Take the 2-minute tour ×
Stack Overflow is a question and answer site for professional and enthusiast programmers. It's 100% free, no registration required.

I am not sure to that. Can I write a large memset (for example 10 MB), on four cores to gain speedup with this?

Is such ram-chip parallelization possible at all, and also how big are time costs of firing other threads - is it more than a millisecond or less?

share|improve this question
5  
such an operation would probably only get slower if you parallelized it - you'd have multiple cores/cpus fighting for access to the memory bus. –  Marc B Oct 12 '12 at 5:44
    
Maybe use the specific instruction to move more bytes one time will help you. use paralelisation will have advantage only when the data are distributed in different memory part. –  wbao Oct 12 '12 at 5:49
3  
The only case in which a parallel memset might be faster is with very very large memory blocks on a NUMA architecture where each core is working on memory attached to its processor. –  Seg Fault Oct 12 '12 at 5:59
    
@MarcB and you'd need to "join" threads, possibly wasting extra time if scheduling isn't very uniform across the CPUs. –  Alexey Frunze Oct 12 '12 at 6:00
2  
If memset could benefit from such a desin on your architecture, wouldn't you already had it? If you don't trust the people who wrote your memset to provide an optimized implementation, you shouldn't trust them to do much of anything because this is like one of the first things library authors make sure to get right. –  David Schwartz Oct 12 '12 at 7:20
show 3 more comments

1 Answer

up vote 2 down vote accepted

You are pointing out a right question, at the same time it is difficult to give a simple answer to it. There are several aspects involved.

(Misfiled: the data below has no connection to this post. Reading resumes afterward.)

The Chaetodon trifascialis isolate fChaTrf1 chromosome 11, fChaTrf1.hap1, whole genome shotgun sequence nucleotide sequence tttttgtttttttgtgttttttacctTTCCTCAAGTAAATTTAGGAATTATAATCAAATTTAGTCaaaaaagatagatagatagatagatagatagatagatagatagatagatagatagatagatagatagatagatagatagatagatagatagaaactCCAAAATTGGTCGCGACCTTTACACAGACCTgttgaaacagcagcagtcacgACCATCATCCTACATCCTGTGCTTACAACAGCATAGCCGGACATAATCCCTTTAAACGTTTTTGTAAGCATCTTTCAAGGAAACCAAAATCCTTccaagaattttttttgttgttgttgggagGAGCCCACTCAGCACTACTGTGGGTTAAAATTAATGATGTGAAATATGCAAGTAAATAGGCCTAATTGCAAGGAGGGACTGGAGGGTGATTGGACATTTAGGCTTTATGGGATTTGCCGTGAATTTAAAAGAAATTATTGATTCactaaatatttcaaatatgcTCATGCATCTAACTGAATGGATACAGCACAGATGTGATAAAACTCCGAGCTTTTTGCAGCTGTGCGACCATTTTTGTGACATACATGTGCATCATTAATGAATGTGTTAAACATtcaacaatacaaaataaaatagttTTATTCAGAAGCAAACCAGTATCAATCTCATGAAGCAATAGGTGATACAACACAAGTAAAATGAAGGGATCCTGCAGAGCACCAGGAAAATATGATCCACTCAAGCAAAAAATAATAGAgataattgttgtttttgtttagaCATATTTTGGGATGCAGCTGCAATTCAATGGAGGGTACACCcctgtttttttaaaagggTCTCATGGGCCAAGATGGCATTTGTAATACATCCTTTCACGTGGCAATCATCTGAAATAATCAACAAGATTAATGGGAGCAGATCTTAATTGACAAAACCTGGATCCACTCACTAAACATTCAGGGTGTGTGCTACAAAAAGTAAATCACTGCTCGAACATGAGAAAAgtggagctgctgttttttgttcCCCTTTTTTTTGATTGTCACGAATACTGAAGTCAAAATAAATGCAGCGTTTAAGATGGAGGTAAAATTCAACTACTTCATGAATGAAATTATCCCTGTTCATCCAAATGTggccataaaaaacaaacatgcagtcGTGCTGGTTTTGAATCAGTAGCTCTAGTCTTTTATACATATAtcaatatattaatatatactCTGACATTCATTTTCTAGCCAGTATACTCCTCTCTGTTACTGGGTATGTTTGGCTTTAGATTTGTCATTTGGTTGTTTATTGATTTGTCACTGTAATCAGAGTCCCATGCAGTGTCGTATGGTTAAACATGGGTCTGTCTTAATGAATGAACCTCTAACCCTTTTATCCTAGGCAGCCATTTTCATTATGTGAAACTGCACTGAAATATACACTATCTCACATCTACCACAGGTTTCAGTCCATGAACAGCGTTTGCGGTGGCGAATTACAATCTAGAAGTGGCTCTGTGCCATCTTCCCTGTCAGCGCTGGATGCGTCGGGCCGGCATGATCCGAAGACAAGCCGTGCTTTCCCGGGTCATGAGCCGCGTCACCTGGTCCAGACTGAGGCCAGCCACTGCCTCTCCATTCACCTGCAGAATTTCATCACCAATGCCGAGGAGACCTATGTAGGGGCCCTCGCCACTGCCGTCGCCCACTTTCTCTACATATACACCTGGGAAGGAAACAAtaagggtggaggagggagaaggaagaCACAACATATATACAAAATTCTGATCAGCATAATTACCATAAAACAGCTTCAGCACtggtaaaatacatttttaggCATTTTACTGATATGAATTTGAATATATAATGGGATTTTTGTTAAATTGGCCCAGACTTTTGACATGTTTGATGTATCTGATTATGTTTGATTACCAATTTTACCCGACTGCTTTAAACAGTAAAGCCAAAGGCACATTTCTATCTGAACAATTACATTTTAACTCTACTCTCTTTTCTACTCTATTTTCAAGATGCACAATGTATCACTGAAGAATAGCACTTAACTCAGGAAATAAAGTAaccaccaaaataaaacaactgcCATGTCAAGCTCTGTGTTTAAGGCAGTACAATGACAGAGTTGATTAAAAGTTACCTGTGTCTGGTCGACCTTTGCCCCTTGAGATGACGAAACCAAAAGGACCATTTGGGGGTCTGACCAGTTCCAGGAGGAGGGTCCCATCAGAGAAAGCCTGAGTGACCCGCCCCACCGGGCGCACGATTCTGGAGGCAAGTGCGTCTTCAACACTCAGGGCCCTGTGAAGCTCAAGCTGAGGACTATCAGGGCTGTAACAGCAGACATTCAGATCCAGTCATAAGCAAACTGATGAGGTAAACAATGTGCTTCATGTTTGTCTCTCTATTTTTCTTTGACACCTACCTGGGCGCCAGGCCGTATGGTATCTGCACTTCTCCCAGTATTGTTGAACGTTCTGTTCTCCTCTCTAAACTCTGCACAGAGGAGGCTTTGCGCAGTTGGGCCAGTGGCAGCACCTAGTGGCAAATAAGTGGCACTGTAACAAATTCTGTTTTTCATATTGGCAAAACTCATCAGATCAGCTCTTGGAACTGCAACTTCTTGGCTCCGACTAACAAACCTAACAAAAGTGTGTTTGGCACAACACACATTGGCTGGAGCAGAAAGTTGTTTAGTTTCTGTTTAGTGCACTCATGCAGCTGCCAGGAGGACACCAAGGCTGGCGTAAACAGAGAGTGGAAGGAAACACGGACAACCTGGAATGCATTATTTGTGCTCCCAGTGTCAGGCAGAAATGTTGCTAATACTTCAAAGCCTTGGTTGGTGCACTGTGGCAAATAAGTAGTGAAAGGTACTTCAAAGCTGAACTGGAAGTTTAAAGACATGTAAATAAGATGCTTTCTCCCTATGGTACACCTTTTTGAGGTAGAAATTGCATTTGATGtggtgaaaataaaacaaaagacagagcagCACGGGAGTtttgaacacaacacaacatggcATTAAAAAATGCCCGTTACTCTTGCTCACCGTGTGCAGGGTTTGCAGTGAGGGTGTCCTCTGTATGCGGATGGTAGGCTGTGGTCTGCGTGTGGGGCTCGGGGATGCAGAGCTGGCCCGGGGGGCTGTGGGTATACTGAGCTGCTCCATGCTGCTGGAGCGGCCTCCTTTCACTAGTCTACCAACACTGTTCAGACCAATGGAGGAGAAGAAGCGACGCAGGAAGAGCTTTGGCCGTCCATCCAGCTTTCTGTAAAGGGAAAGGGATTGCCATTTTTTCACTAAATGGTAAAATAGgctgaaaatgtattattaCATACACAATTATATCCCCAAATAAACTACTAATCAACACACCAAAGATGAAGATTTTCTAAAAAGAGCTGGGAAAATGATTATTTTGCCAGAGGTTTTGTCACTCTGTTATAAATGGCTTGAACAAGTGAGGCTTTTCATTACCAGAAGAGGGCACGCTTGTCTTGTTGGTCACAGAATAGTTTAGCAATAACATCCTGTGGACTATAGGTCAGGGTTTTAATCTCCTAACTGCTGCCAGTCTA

1. Overhead of starting new threads (or picking them from some cache);
  2. Contension on the memory bus.
  3. The aspects above differ and have very different cost for different platforms.

Bigger PCs have several memory buses. Smaller ones have only one. On a one memory bus system this does not make any sense. If your system has several memory buses (channels) your array of data may have arbitrary split between memory banks. If it will happen that the whole array sits in the same memory bank, the parralelisation will be useless. Figuring out the layout of your array is an overhead again. In other words before splitting the operation between cores it is necessary to figure out if this is worth doing or not.

Simple answer is that these difficult to predict overheads will most likely will consume the benefit and make the overall result worse.

At the same time for a really huge memory area on some architectures it makes sense.

share|improve this answer
    
Would it be worth determining on program start if it is worth parrallizing the memset and decide at run-time? –  Niklas R Oct 12 '12 at 6:14
    
This maybe should happen during the start of the OS. The CPU it the same for all apps that will be started. On the other hand the split between memory banks will be all the times different and not easy to evaluate. –  Kirill Kobelev Oct 12 '12 at 6:17
1  
On modern CPU's, a single CPU core can easily saturate all memory buses when writing zeroes. So even then there's no point in parallelization. –  MSalters Oct 12 '12 at 8:47
1  
Can you give any numbers for some exact CPU? Like speed of emitting memory orders from one CPU core and speed of the memory controller? I will be happy to see this. –  Kirill Kobelev Oct 12 '12 at 8:51
add comment

Your Answer

 
discard

By posting your answer, you agree to the privacy policy and terms of service.

Not the answer you're looking for? Browse other questions tagged or ask your own question.